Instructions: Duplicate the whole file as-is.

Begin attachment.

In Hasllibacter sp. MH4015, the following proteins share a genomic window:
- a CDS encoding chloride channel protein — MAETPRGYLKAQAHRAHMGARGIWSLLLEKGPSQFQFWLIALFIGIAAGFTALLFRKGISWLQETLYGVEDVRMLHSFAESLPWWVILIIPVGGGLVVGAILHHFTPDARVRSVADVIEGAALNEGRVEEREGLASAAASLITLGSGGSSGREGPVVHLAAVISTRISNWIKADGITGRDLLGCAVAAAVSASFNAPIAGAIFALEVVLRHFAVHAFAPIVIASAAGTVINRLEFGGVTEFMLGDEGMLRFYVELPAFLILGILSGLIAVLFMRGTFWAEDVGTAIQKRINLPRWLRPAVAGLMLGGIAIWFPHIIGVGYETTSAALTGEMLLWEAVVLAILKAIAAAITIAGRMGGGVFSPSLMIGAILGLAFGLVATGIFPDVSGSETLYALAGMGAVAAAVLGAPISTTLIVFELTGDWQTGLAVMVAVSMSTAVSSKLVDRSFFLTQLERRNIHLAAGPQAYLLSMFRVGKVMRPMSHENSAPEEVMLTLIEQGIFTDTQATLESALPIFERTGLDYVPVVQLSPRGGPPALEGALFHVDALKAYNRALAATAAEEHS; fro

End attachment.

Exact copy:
In Hasllibacter sp. MH4015, the following proteins share a genomic window:
- a CDS encoding chloride channel protein — MAETPRGYLKAQAHRAHMGARGIWSLLLEKGPSQFQFWLIALFIGIAAGFTALLFRKGISWLQETLYGVEDVRMLHSFAESLPWWVILIIPVGGGLVVGAILHHFTPDARVRSVADVIEGAALNEGRVEEREGLASAAASLITLGSGGSSGREGPVVHLAAVISTRISNWIKADGITGRDLLGCAVAAAVSASFNAPIAGAIFALEVVLRHFAVHAFAPIVIASAAGTVINRLEFGGVTEFMLGDEGMLRFYVELPAFLILGILSGLIAVLFMRGTFWAEDVGTAIQKRINLPRWLRPAVAGLMLGGIAIWFPHIIGVGYETTSAALTGEMLLWEAVVLAILKAIAAAITIAGRMGGGVFSPSLMIGAILGLAFGLVATGIFPDVSGSETLYALAGMGAVAAAVLGAPISTTLIVFELTGDWQTGLAVMVAVSMSTAVSSKLVDRSFFLTQLERRNIHLAAGPQAYLLSMFRVGKVMRPMSHENSAPEEVMLTLIEQGIFTDTQATLESALPIFERTGLDYVPVVQLSPRGGPPALEGALFHVDALKAYNRALAATAAEEHS; fro